Billionaire hedge fund investor David Tepper sounded quite pessimistic on the state of the stock market, telling CNBC on Wednesday the market is the most overvalued ever outside of the dot-com bubble.
Valuations on some stocks on the Nasdaq are “nuts,” Tepper said, noting that big tech names like Amazon (AMZN), Facebook (FB) and Google’s Alphabet (GOOG, GOOGL) may be “fully valued.”
“Just because Amazon is perfectly positioned doesn’t mean it’s not fully valued,” he said. “Google or Facebook…they are advertising companies. …They are not rich but they may be fully valued.”
Valuation-wise a simple statistical analysis, which will back Tepper’s market claims, would show that S&P 500′s forward P/E estimate has spiked to nearly 20 (down from 20.85 last quarter) for Q4/21, a level not seen in nearly 20 years.
Strong Notes of Pessimism
Tepper’s comments injected a pessimistic tone in a market that has bounced more than 30% since its March low on the basis of the coronavirus shock being containable and reversible.
It’s worth noting that the market rose on central bank liquidity injections and despite growing fears about the toll of the pandemic on global economic growth. In fact, earnings for the S&P 500 companies are projected to dip nearly 14% in Q1 because of the coronavirus crisis, according to FactSet, which paints an even gloomier picture for the rest of FY2020, with analysis suggesting a 40.6% earnings nosedive in Q2.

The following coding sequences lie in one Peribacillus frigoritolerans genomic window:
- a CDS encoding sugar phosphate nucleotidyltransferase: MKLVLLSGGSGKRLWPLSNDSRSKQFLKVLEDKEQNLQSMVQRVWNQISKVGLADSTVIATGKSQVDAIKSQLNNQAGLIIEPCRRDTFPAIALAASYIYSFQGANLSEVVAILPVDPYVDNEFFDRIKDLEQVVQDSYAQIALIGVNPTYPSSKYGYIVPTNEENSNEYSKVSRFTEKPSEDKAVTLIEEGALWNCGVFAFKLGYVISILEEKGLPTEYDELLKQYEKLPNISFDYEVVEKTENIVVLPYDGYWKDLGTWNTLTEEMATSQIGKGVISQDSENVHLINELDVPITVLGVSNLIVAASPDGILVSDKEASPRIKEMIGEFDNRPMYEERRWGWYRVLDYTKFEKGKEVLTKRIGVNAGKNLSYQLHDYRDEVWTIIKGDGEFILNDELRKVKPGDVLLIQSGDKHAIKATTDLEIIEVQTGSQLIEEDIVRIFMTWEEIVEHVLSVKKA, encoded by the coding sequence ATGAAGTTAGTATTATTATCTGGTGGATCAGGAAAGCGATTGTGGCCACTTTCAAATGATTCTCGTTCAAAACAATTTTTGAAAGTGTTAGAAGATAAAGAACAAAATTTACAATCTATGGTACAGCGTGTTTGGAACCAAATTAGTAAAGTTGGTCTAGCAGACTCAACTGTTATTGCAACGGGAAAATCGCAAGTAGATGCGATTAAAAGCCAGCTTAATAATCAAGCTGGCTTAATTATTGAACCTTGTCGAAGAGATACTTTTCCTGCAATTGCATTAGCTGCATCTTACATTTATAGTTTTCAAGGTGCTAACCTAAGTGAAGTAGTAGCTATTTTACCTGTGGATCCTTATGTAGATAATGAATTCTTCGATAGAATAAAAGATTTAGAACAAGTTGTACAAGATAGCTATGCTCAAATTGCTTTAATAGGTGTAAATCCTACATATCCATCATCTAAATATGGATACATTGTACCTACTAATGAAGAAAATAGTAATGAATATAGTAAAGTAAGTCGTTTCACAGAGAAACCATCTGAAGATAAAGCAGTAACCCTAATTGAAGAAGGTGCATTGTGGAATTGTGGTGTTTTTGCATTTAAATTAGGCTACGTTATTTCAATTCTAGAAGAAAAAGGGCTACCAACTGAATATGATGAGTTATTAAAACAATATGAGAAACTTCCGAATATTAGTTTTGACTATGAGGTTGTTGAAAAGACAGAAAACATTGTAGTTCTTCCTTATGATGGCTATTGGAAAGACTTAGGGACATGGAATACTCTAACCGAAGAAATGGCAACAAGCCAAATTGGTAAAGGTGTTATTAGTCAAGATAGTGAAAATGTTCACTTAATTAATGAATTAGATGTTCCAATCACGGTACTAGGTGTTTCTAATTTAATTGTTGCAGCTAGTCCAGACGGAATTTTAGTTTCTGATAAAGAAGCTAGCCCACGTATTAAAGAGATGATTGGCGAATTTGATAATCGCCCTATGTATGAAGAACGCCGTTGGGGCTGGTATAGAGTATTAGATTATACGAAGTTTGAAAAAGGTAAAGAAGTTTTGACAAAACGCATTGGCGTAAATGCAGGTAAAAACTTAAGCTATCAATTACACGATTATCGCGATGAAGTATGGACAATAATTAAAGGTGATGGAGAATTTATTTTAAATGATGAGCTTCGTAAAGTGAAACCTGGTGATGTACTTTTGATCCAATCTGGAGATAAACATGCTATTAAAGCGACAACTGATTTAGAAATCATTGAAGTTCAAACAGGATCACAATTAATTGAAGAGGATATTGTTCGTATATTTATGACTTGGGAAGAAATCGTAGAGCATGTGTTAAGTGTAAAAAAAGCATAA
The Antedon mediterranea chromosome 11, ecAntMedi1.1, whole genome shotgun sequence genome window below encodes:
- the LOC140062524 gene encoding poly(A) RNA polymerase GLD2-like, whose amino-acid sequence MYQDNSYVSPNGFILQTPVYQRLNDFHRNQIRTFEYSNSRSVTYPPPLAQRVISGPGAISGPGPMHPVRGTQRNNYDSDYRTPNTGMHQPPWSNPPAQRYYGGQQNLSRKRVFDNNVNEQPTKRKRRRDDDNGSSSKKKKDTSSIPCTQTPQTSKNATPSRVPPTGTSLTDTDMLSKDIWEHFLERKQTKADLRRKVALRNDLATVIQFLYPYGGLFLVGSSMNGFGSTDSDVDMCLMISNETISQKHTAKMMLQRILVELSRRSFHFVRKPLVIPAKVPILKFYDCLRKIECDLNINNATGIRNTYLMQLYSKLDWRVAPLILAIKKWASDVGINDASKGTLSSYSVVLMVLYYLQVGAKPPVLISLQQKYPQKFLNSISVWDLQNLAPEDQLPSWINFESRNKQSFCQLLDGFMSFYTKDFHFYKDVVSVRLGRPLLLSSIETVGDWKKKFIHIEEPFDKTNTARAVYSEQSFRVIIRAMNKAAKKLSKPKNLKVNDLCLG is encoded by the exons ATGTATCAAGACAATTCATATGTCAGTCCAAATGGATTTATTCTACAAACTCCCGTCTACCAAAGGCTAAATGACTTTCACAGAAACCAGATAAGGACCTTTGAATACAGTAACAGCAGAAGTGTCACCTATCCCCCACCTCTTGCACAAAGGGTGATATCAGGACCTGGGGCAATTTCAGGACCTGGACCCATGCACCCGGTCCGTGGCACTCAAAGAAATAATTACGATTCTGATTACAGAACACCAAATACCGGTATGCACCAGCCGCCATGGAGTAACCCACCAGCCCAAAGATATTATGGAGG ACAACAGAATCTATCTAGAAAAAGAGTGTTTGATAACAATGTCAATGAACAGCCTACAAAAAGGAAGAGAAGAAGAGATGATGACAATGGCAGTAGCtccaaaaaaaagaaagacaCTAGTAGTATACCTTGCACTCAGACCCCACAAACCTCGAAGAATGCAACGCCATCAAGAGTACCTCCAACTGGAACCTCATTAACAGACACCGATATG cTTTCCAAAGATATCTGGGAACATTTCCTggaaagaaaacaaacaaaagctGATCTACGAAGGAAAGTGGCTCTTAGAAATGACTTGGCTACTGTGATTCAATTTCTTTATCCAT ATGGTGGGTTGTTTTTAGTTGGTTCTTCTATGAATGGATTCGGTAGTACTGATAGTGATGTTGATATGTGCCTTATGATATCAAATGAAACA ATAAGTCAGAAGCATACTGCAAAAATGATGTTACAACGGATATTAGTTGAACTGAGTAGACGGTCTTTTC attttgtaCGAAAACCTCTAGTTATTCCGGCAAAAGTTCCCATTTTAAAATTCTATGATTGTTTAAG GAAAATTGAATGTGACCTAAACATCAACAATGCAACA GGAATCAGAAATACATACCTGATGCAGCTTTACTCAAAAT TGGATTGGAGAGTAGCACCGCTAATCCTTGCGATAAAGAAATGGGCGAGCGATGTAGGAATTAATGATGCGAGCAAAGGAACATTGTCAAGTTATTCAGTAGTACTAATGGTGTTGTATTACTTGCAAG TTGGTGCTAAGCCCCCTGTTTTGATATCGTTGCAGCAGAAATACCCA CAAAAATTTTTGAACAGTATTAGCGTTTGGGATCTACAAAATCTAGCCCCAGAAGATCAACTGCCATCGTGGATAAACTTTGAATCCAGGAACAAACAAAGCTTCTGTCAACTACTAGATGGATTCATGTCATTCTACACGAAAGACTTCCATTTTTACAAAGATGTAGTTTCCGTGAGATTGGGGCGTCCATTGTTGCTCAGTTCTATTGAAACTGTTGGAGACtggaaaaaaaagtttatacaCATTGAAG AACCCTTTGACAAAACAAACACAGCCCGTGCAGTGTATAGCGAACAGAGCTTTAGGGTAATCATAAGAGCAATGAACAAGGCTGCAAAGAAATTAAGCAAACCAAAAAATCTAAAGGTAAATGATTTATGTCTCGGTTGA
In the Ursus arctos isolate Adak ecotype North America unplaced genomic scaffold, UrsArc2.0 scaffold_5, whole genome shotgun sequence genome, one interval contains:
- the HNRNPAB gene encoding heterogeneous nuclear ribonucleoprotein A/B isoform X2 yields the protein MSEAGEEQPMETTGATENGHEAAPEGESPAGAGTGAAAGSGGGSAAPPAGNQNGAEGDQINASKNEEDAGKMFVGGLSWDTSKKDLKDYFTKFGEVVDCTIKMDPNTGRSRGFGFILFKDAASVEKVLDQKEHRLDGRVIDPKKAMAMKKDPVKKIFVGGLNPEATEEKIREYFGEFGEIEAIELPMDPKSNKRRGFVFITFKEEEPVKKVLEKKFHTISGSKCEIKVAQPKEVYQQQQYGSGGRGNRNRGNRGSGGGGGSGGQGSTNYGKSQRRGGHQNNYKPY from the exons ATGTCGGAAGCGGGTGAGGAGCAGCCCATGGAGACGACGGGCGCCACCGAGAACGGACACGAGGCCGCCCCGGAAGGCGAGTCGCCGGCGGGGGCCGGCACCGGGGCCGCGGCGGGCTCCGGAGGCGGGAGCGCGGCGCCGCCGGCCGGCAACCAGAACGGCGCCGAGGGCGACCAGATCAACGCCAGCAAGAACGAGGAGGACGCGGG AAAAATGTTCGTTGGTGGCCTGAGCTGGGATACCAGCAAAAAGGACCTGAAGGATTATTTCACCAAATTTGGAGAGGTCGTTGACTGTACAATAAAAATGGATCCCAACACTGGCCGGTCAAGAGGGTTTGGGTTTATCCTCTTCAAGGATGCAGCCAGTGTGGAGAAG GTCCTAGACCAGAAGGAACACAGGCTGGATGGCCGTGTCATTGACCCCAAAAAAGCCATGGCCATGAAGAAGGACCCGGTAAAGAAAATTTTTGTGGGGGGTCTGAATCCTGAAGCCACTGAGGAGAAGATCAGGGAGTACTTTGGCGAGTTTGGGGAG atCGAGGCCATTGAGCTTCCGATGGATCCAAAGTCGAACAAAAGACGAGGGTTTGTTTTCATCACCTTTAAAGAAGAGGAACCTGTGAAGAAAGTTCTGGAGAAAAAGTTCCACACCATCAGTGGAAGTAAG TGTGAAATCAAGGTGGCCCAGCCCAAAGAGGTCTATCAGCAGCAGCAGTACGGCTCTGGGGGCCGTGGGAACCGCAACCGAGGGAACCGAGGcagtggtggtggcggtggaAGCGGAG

“The market is pretty high and the Fed’s put a lot of money in and it’s a question: have there been different misallocations of capital? Certainly you are seeing pockets of that now in the stock market,” the founder of Appaloosa Management said. The market “is by anybody’s standards pretty full,” he added.
Tepper also said that while “there might have been a bottom put in…that doesn’t mean you can’t fall significantly from these levels.”
As expected, his calls moved the market. The Dow hit its low for the session shortly after Tepper’s warning.
Tepper’s remarks echoed those of billionaires Carl Icahn and Stan Druckenmiller. Icahn said he is shorting commercial real estate as he prepares for the pandemic to wreak more havoc, while Druckenmiller said the risk-reward calculation for equities was the worst he’s seen in his career.